31. I have definitely been guilty of dressing for others in the past, mostly girlfriends. Impressing each other with our new items and designer brands. Having to have certain brand jeans. All of us wearing similar looks. But I think this is normal in a certain age group and marketing targeted our insecurities perfectly.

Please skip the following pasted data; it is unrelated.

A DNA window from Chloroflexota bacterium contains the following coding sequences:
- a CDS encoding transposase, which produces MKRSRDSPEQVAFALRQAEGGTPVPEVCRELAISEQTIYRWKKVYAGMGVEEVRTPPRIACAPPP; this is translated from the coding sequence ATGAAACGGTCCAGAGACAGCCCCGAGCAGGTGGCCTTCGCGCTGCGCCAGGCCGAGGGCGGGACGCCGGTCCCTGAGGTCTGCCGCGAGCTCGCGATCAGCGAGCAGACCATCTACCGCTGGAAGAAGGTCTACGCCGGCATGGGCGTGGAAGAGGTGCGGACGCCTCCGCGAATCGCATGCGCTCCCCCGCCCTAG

32. Well, this is a thorny topic, isn’t it? I agree that we should dress for our bodies, our lives, and our joy as much as possible, but I also think there are so many external considerations and that sometimes, part of our joy comes from feeling current. The reality is that styles change and what most people view as flattering in 1988 is not the same as what is flattering in 2014, even if our bodies have miraculously defied gravity and weight creep. Further, I may be perfectly happy in leggings at home, or jeans when I’m with a friend, and may be able to style those things comfortably and attractively for those environments, but it doesn’t change the fact that I need a suit for court, or a cocktail dress for my husband’s business-related holiday events. And for my part, I can pretty well stifle MOST of the voices that tell me that X shape is in and Y shape is out if it really doesn’t work with my body (at 36, and as a professional, the need for stretch skinny cropped jeans with artificial tears everywhere is just too limited to convince me to hand over cash for a pair), I enjoyed pulling out some plaid tops and scarves to embrace the plaid trend that is hot this fall (and the things I already owned are free). For me, rolling jeans, as another example, is kind of a relief, because at 5’3 (on a good day), too-long hems are often the bane of my existence, or limit me to heeled-shoes that don’t always feel good. So to the extent that they create a fun European vibe when cuffed with my clunky flats (eg, Danskos) or make a more current, flat, ankle boot look more up to date with skinnies I already have (and usually wear with ballet flats or tucked into tall boots) by rolling, I’m all aboard. I think the difference is to pay attention to what makes you feel good and attractive, and ignore the “just keeping up” part that gets us into hot water with our credit cards and our self esteem.